Since you were still not ready to greet us, we all decided to try to get a good night's sleep, and we headed to bed.  I did sleep well, Miss Eloise.  When I awoke, though the sun had not yet risen, the house was cozy warm and I smelled Italian food..... I thought for a moment, in that stage between dream and awake, that the heating system in your house was quite delightful, pumping out both warmth and fabulous aromas.

Of course, that was just plain silly, for when I made my way downstairs, I discovered your Mama had been up early cooking...and baking... (for future reference, sweet Eloise, this activity would fall into the "nesting category.").

Now your Mama and Papa had a plan.  They wanted to bring you into this world in the comfort of their home, your home.  They did not want harsh hospital lights and halls of germs to be your first experience in the world.  They had worked with a mid-wife who would help coach them through your delivery.  But before any of that could happen, you had to make your move.  You had to get things rolling, and by now, the time was getting critical.  This is something you'll discover when you have your own daughter, Eloise -- the medical professionals like a baby to be born within 24 hours of the "water breaking."  We were now beyond that desired time limit, and the mid-wife suggested we start trying some "inducers."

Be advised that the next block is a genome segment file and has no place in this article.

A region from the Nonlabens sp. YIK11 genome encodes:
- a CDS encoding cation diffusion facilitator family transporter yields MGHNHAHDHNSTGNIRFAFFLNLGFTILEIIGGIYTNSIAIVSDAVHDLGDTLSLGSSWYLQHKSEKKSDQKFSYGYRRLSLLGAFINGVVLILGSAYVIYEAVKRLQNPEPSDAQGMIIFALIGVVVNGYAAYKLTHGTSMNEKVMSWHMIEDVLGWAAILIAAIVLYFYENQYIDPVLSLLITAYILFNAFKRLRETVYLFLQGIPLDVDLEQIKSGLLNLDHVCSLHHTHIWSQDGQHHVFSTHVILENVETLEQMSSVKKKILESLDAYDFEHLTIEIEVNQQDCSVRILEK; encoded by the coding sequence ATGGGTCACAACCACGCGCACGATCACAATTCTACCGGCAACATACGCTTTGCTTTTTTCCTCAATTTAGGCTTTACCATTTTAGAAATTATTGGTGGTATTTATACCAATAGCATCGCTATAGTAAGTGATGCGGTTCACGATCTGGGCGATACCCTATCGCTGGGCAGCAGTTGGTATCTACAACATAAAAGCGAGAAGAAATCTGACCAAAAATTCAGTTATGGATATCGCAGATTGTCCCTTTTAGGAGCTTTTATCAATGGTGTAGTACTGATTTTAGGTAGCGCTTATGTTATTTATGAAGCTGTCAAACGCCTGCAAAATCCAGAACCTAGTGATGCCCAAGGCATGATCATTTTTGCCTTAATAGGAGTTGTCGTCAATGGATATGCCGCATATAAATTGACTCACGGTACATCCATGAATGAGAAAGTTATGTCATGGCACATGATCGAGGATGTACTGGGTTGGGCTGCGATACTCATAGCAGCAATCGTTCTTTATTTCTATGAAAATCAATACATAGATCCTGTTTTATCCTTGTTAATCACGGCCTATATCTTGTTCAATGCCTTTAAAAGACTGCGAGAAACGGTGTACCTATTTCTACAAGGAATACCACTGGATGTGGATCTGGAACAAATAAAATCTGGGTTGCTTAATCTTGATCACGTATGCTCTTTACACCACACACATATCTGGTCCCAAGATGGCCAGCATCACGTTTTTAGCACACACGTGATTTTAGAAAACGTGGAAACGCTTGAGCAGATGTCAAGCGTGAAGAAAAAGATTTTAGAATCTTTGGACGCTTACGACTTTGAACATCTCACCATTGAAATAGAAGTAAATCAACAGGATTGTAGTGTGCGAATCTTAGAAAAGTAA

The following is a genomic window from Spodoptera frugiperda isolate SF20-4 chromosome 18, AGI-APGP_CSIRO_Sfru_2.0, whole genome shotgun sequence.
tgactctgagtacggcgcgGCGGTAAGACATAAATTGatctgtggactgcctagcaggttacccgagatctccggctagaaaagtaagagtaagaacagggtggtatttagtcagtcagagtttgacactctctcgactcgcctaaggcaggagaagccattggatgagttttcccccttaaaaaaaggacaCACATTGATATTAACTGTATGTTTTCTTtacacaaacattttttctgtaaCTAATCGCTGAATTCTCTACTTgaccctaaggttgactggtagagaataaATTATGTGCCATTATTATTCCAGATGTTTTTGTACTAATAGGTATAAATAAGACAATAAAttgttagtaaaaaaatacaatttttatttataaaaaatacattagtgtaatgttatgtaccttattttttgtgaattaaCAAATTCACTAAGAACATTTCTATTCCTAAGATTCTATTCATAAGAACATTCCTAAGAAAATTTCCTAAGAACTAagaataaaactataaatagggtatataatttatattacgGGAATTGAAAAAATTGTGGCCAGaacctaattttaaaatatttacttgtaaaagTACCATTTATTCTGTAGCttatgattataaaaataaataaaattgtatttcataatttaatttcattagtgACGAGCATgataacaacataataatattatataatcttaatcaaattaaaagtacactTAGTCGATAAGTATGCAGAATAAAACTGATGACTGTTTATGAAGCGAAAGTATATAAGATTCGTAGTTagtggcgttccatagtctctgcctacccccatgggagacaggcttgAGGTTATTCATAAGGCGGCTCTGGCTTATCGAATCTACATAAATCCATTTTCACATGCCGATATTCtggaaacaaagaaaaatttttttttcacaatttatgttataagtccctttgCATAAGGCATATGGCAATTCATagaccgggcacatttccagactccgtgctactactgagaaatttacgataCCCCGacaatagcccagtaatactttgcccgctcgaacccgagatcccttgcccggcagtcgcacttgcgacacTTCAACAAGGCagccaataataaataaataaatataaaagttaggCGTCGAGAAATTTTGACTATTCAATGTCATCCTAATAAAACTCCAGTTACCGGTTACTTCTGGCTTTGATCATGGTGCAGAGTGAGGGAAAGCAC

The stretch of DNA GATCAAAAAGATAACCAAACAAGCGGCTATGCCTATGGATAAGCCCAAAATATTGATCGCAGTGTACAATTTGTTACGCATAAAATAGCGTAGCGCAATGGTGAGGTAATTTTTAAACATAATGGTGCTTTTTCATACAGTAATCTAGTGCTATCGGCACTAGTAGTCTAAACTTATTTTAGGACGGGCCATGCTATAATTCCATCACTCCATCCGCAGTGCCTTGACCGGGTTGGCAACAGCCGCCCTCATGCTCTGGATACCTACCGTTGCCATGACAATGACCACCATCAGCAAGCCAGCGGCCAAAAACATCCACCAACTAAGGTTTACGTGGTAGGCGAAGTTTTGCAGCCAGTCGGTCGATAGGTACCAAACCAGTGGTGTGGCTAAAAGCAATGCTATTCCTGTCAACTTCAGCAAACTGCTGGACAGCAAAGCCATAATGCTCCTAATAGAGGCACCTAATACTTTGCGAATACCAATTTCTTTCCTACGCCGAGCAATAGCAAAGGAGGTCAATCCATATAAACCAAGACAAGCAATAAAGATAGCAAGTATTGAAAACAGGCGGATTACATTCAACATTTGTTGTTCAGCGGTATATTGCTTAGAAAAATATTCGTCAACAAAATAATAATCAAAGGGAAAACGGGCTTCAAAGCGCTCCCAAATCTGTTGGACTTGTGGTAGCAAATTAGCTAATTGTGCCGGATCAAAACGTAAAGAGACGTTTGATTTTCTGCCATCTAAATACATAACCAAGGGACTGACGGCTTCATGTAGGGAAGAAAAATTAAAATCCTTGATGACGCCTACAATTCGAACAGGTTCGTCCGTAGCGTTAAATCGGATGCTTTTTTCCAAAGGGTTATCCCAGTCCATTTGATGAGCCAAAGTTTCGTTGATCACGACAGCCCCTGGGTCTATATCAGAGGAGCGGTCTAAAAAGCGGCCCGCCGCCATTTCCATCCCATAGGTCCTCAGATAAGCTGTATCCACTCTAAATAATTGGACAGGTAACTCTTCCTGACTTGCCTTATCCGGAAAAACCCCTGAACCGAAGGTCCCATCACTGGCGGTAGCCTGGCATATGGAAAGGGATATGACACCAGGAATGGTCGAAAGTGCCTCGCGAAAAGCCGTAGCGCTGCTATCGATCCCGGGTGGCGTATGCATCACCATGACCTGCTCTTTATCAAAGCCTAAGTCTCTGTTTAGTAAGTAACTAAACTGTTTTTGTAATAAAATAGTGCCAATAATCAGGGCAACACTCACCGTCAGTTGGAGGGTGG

The first inducer was a good long walk.  So, Mama, Papa and Gami (that's me, Eloise) bundled up and took a walk.  We walked at a pretty fast clip, but unfortunately, the result of the walk was to make the limited contractions less strong.  So, inducer number one was determined to be a failure.
Inducer number two was some homeopathic thing, of which honestly, at this writing, Eloise, I cannot recall the name.  But suffice to say the results were in line with the brisk walk.  At 36 hours after you broke the water, your Mama tried inducer number three....
Now, this will help you, as you grow older, Miss Eloise, to understand that your Mama loved you very much, even before you were born.  She loved you so much that she agreed to the rather unpleasant sounding inducer known as cod liver oil....mixed with juice/and or ginger ale.  Well, the recommendation was to take two "doses" of this, one hour apart.  Your Mama didn't look like she enjoyed the taste, but she kept the first dose down.  Afterward, she and your Papa worked on wrapping Christmas presents for all of your family in France.